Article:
A level playing field: the influence of dark money in local politics

Scottsdale resident Pascal Choucair proudly displays his “I voted” sticker during the November 2016 election. (File photo)

The dollars and cents of the American political system is one shaped by what local aficionados have coined, “dark money,” the impact of political action committees and the quadrennial race for campaign donations.

As election season looms in the city of Scottsdale, one member of the local governing board is looking to curtail the growing influence of large contributions made by unidentified or ambiguous sources.

He says the effort is meant to curb their ability to impact local races, decisions on local issues and the psyche of the local voter.

Scottsdale is hosting an August primary election where three people could be elected to the local dais. Councilman David Smith wants the city to follow the lead of Tempe, which recently adopted strict new campaign finance rules.

The city of Tempe enacted strict personal campaign donation limitations and strong disclosure requirements for when 501(c)4 organizations — a hybrid entity between charity and political influence — look to get involved in a local election.

In the city of Tempe, a personal donor can only provide up to $500 for an individual candidate seeking public office. In neighboring Scottsdale, personal donations can exceed $6,000, in tune with the latest donor rules adopted by the Arizona Legislature.

Councilman Smith has asked Scottsdale City Council to explore the possibility of adopting similar provisions. He says limiting personal donations will level the political playing field, but others argue caps on those donations provide the well-heeled a more direct route to political office and greater influence over public policy.

But his requests to corral personal campaign donation amounts, so far is largely falling on deaf ears.

As local political races become more sophisticated and stakes continue to rise in the Valley of the Sun, a former Arizona Attorney General is pushing for greater disclosure and transparency when it comes to dark money operators, political action committee directors and political agents.

One’s perception on the role dark money can play in a campaign often depends on where you stand on a political issue or candidate — and whether or not that issue or candidate is the beneficiary of those funds.

But the old adage of “don’t judge a book by its cover” could not be more true as opinions of officials on both sides of the mainstream political aisle are wildly different then what one might expect.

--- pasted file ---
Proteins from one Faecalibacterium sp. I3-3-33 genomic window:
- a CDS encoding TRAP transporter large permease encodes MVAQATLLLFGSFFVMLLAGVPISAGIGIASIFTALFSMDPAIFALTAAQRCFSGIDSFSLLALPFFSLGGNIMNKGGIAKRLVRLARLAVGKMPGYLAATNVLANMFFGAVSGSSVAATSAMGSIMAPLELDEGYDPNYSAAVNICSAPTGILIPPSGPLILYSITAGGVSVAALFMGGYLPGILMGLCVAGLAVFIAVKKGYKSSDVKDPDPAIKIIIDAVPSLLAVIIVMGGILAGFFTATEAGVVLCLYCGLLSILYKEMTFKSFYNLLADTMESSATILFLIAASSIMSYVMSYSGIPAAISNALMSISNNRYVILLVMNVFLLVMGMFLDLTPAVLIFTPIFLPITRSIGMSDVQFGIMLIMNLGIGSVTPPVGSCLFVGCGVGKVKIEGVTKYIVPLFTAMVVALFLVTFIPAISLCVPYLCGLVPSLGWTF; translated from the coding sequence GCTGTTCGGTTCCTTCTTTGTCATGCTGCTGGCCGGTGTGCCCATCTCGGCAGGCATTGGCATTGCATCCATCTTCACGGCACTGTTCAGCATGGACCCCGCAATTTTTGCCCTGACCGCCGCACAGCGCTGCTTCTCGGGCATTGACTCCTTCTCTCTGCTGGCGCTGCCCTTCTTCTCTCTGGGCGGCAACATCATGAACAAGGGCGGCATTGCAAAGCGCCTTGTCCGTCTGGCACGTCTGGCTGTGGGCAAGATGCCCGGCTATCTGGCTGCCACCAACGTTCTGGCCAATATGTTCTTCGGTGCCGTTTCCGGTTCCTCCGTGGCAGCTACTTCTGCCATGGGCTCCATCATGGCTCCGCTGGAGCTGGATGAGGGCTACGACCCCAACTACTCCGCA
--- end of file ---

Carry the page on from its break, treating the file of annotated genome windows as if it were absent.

A view of the barren pathways oftentimes found during a local election where those seeking office are elected to determine the rules that govern.(file photo)

A light in the dark


Clarification: “An earlier version of this story should have quoted Mr. Goddard as saying, ‘The Supreme Court has been adamant that disclosure is not prohibited by the Constitution.” We apologize for any confusion this may have caused.


In its 2010 ruling in Citizens United vs. the Federal Election Commission, the United States Supreme Court confirmed corporations are people and have the same rights as human beings to express its First Amendment right to political speech.

The idea a corporation as a person reaches back to the turn of the 19th Century when the Southern Pacific Railroad successfully argued — represented by Roscoe Conkling, who at the time was a prominent leader of the Republican Party — the 14th Amendment was designed to protect corporations from discriminatory tax burdens.

Following the Civil War, the 14th Amendment appears to have been struck to ensure all people regardless of color were guaranteed “equal protection of the law.”

Turns out, Mr. Conkling was a part of the drafting of the 14th Amendment. According to a recent article penned by UCLA Law Professor Adam Winkler for the Atlantic, Mr. Conkling successfully argued those equal protections were drafted with corporations in mind.

Terry Goddard, a longtime political activist in Phoenix and former Arizona Attorney General, says the Citizens United case did two things: it confirmed the idea corporations are people and have a right to free speech, and that the general public has a right to know where money comes from in political races.

Terry Goddard

Mr. Goddard is asking Arizona voters to stop the use of undisclosed political funds that are allowed to be funneled into local races though a statewide citizen initiative.

“You don’t know who wrote the original check,” he said of dark money players. “They have funny sounding names that tell you nothing. ‘Americans for a Better Tomorrow;’ you know they are hiding money by using a contribution. They are set up specifically to hide the ball to keep anyone from knowing who is paying for a television ad or a print advertisement.”

According to federal law, 501(c)4 nonprofit donors can be anonymous as long as 51 percent of the funds spent go toward a social service effort. The other 49 percent can be used in any political manner, which is oftentimes funneled into local political races or referendums through a political action committee.

“Dark money basically imperils our democracy — it puts the credibility of our elections at-risk,” Mr. Goddard contends. “If you don’t know who is paying for a statement you can’t evaluate it.”